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WATCH: Day Ravies – This Side of the Fence

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Day Ravies

As a solemn patron of Sydney’s best bands, I was noticeably more bright and cheerful in the following days of the release of Day Ravies’ latest single, ‘This Side of the Fence’. The dreamy shoegaze foursome had been out for while due to some injury, while side-projects such as Shrapnel and Disgusting People were getting a little bit more love time.

But Day Ravies have bounced back from the sideline, and have adopted, maybe even ‘modernised’ their lax sound. The new single features bouncy synth lines strutting next to wobbly guitar belches. Tie all those sounds together with some pixie-like vocals ala. Bilinda Butcher, and the result is goodness to your ears.

They’ve also just put out a great new video, which is a bit like Lewis Carol and an episode of Art Attack on smack. The video is as fun and bright as ‘This Side of the Fence’ itself.

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SEQUENCE: Lower Spectrum

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Photos by James Whineray

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When sound artists aren’t soundtracking the future / pulling knobs they’re busy doing other normcore shit like walking their dogs and putting dried fruit into plastic bags at Kalula’sLower Spectrum (Ned Beckley) went for a walk with photographer James Whineray around Fremantle the other week. Special appearances from Comida Do Sol, Benny, James, Lucy, Pesto the dog and Booyeembara Park.

Lower Spectrum is Triple J Unearthed’s Feature Artist all this week. Listen to more of Ned’s spectral work here, or order the latest EP, ‘Traces’ on vinyl or CD over at his Bandcamp profile.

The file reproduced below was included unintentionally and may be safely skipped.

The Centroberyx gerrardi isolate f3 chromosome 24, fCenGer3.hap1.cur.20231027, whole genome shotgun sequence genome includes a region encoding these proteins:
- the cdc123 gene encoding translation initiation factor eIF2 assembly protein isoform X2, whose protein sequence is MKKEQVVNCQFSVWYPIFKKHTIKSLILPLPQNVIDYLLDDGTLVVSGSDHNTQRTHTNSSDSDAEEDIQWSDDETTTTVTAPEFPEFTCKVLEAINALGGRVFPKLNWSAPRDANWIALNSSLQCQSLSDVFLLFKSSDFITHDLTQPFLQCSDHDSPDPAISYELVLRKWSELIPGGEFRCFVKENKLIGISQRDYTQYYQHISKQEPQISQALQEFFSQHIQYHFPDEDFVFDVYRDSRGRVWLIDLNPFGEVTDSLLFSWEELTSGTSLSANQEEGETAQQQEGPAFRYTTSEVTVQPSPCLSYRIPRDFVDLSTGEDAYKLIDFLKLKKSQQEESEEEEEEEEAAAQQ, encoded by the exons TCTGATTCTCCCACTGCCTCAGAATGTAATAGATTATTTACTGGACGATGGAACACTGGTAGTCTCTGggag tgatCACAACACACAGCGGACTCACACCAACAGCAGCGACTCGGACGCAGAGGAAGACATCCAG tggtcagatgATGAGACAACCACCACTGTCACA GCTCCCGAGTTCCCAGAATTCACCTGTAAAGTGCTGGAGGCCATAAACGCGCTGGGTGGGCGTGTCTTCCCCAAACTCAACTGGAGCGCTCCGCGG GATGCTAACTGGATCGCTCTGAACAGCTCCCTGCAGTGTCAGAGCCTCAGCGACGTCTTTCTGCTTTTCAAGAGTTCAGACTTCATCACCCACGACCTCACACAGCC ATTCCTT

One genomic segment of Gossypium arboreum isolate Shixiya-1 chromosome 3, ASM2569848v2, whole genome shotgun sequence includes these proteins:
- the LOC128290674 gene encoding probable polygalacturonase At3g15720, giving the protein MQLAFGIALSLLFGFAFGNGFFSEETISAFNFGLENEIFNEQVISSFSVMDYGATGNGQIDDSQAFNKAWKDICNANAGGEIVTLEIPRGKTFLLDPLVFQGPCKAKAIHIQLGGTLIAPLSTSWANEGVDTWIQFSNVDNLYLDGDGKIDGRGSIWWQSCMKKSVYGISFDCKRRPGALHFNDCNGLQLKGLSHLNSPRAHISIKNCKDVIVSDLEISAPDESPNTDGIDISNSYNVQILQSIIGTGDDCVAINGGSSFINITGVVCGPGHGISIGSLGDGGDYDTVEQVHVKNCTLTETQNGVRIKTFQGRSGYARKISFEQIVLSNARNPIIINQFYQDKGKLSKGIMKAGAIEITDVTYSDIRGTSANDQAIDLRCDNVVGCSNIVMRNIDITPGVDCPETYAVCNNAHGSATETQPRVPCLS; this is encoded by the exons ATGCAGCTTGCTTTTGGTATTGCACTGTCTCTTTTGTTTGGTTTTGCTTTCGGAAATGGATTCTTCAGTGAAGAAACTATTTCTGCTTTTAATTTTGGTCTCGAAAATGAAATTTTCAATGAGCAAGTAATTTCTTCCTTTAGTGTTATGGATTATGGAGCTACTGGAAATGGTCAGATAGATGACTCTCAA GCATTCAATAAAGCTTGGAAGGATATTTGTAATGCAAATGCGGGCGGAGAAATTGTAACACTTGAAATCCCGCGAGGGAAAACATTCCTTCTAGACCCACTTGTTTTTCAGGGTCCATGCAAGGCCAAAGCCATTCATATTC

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(View full photo set below.)

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WATCH: HEAVY – ‘Coming Out’

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heavy

Self-described as “Weed and Vaseline Gangstas”, Auckland’s HEAVY follow up their excellent EP ‘Tasty‘ with a video for ‘Coming Out’.

HEAVY are a hip hop duo whose music is defined by droning basses, mangled vocal samples and some damned tasty rapping. It’s hazy and smooth, while lyrically being anything but shy. With almost all their material clocking in at under 2 minutes a piece, there’s something very punchy about their ‘get up on a pedestal fo’ these fools’ attitude.

The video is a disorienting endeavour filled with outfit changes, jewelled lips and slow-mo snack foods. It’s equal parts glamorous and grubby, with an unsettlingly slight divide between the visuals and the duo’s warped vocals.

Watch the video above and download ‘Tasty’ right here.

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MAP October 2014

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map

Our submission for MAP this month features minor spandex indulgence from The Twoks. Don’t forget to check out our Soundcloud for our monthly MAPcast podcasts.

Click the play button icon to listen to individual songs, right-click on the song title to download an mp3, or grab a zip file of the full 21-track compilation through Dropbox here.

ARGENTINA: Zonaindie
UbikaFahrenheit

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Hard rock guitars, solid bass and drums plus strong female vocals are the formula behind Ubika. Fahrenheit is the first single from their latest album, Amigos Del Bosque, and it’s inspired by Ray Bradbury’s novel. The song has a video directed by Diego Stickar, which you can watch here.

AUSTRALIA: Who The Bloody Hell Are They?
The TwoksFirst Light